Since Rep40 and Rep52 lack the linker sequence, our results here do not shed direct light onto the functions of these smaller Rep proteins during genome packaging, which might be reasonably expected to be mediated by a multimeric molecular motor that pumps DNA into preformed capsids. It would be interesting to establish whether the ability of Rep40 to oligomerize when extended by a short peptide sequence mimics the properties of Rep40 and Rep52 when bound to other proteins or protein complexes such as the viral capsid proteins (1
). The need for accessory proteins to aid the assembly of an active motor protein is not unprecedented: for example, the eukaryotic MCM2-7 replicative helicase requires the assistance of accessory proteins ORC1-6 and Cdc6 to load onto DNA (2
), and deposition of the E. coli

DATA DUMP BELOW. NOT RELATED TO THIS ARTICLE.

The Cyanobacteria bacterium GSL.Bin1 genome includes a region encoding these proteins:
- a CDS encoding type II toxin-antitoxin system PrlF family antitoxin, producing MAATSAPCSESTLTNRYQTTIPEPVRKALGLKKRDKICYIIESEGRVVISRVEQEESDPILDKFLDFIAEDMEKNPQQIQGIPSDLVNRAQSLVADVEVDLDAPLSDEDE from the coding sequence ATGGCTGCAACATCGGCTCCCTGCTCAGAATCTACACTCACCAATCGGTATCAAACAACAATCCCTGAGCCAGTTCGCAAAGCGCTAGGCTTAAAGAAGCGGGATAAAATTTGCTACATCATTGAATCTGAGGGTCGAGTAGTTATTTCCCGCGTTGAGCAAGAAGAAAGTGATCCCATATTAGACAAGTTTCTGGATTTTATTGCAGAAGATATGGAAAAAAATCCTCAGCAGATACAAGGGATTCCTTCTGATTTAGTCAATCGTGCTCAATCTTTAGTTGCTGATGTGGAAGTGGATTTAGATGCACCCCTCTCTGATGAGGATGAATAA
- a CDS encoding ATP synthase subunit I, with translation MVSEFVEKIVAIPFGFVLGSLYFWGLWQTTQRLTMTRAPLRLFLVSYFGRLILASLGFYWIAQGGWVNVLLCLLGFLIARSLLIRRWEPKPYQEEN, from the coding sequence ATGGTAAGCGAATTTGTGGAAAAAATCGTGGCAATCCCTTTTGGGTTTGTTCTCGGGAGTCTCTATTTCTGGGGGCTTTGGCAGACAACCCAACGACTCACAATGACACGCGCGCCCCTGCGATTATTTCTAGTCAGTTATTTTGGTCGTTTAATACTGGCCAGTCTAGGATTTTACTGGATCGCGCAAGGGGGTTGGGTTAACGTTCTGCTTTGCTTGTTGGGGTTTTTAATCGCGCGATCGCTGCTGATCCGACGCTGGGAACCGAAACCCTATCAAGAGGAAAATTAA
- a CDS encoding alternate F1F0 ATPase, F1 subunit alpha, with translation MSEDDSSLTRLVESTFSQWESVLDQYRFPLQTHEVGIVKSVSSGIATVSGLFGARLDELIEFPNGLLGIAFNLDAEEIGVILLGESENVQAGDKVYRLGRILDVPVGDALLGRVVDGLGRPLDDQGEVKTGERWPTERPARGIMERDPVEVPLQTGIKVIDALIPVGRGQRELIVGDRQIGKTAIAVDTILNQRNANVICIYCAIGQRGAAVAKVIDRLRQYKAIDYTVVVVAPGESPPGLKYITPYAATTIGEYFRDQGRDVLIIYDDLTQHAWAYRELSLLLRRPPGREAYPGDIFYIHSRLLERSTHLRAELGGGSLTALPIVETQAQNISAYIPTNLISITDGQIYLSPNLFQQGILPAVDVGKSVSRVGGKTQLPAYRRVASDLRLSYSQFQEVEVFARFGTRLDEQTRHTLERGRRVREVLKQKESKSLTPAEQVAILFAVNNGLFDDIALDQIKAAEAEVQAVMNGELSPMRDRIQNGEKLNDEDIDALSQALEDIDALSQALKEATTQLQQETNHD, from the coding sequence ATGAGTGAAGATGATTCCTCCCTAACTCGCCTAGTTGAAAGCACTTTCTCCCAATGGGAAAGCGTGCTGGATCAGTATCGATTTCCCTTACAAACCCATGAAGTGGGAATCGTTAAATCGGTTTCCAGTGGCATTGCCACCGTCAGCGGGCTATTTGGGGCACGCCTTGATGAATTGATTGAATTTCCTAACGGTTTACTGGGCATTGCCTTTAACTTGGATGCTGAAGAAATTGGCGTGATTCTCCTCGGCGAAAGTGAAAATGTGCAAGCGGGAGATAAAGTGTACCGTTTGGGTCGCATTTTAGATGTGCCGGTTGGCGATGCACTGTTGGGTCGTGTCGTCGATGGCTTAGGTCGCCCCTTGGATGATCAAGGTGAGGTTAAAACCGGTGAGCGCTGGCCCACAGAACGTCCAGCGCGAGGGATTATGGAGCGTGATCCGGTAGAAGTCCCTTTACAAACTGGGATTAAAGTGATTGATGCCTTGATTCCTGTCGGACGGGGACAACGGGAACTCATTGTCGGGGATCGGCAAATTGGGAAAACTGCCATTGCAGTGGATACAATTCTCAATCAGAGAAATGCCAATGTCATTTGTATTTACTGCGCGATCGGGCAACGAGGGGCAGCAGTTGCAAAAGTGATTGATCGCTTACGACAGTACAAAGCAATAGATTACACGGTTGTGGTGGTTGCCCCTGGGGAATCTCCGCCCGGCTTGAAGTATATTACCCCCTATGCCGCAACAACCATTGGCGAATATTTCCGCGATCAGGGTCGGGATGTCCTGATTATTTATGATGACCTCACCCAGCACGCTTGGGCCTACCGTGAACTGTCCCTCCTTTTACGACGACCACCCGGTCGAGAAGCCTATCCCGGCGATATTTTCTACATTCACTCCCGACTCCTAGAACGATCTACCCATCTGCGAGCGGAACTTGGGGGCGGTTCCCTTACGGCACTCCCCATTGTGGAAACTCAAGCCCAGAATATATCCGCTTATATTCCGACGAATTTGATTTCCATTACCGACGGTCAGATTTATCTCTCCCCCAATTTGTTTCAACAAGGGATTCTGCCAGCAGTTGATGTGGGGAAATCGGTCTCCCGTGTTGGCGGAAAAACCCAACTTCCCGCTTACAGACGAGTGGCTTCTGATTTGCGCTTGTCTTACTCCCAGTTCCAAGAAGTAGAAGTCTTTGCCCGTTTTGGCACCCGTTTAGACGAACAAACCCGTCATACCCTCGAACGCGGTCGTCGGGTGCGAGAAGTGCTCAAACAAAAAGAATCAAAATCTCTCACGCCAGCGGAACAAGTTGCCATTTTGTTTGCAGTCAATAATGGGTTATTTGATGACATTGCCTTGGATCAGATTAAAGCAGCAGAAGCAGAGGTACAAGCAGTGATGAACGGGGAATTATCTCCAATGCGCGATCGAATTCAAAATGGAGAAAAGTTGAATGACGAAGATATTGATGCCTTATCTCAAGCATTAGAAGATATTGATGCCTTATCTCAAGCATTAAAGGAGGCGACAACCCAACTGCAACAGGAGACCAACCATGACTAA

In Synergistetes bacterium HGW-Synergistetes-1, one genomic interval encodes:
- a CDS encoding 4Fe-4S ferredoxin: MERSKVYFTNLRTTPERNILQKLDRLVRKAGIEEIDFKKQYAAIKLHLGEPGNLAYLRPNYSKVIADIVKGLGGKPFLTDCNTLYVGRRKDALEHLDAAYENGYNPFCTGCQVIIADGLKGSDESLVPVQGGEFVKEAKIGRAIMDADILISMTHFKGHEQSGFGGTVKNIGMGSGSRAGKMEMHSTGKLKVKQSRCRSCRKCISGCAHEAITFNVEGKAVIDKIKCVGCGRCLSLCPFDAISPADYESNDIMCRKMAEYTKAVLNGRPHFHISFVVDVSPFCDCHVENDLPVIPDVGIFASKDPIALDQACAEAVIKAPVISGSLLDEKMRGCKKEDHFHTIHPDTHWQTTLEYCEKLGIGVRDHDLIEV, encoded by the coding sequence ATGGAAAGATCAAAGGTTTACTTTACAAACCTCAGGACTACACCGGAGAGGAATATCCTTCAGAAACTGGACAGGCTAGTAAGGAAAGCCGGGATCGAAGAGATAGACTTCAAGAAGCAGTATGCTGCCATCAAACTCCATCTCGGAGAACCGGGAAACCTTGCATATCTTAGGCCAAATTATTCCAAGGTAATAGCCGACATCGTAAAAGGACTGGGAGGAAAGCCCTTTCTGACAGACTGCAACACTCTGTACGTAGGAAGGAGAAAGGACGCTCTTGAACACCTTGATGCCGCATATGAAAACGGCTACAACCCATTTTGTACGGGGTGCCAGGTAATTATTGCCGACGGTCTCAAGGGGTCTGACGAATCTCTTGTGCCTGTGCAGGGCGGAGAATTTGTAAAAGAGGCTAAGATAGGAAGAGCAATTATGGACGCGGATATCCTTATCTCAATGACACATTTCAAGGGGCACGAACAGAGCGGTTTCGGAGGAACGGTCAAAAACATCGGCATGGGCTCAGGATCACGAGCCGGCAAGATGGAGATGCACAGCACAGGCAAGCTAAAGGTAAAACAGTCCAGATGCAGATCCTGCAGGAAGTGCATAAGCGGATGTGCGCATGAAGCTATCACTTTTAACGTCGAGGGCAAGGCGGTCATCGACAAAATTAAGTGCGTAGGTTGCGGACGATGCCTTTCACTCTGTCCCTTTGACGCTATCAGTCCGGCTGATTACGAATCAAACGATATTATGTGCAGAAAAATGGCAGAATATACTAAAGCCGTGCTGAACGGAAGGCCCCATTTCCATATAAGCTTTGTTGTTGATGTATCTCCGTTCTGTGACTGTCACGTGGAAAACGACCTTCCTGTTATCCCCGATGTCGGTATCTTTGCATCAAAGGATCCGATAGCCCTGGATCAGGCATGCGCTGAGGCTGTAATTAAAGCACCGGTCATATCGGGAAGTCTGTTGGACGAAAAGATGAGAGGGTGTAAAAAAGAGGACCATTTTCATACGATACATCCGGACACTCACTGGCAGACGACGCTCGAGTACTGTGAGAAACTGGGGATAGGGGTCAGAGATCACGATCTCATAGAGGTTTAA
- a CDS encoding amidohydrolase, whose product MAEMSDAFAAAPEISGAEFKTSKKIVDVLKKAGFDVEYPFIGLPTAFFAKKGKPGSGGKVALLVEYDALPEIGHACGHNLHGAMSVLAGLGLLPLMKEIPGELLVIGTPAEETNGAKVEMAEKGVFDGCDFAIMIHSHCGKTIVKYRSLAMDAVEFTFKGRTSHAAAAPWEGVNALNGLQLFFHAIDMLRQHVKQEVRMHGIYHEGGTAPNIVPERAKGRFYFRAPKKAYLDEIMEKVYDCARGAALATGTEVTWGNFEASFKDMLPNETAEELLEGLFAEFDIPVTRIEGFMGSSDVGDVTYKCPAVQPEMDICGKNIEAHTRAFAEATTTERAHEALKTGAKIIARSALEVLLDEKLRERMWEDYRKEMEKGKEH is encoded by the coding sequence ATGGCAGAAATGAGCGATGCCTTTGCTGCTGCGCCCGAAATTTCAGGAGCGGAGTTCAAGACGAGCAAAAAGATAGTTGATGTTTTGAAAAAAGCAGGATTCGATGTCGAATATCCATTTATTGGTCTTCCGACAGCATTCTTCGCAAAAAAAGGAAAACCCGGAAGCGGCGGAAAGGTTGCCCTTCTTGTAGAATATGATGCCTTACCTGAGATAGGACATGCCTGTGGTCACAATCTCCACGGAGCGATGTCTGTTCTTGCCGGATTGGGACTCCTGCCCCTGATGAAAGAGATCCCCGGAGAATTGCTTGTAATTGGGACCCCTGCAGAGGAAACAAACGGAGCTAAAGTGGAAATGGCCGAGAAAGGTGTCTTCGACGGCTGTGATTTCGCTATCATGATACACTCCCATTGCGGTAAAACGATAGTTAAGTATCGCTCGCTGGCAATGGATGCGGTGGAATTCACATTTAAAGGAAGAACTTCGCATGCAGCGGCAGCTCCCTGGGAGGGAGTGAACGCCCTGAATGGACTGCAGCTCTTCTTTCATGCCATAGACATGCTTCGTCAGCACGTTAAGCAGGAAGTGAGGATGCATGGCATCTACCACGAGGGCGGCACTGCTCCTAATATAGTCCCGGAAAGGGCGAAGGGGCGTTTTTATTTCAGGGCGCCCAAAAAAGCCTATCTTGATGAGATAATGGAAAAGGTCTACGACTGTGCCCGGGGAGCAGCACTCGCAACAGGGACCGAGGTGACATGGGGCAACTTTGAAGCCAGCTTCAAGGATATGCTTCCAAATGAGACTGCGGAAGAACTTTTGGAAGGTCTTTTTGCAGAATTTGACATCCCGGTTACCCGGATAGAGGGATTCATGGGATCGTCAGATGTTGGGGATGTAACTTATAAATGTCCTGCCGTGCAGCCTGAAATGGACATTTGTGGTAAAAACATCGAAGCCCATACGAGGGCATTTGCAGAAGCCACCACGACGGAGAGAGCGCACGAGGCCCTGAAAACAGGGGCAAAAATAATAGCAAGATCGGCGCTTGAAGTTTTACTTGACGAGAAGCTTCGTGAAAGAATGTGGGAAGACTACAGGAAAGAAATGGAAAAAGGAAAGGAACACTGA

DnaB helicase at replication forks requires direct interactions with two other proteins, DnaA and DnaC (25
Hexameric helicases continue to intrigue, and the relevance of double hexamers encircling dsDNA continues to be discussed (4
). We do not yet know whether the double hexamers we observed represent an authentic assembly along the AAV replication pathway. It is nonetheless clear that the linker region is not a passive tether joining two independent protein domains but rather contributes to the oligomeric properties of AAV Rep in the presence of DNA.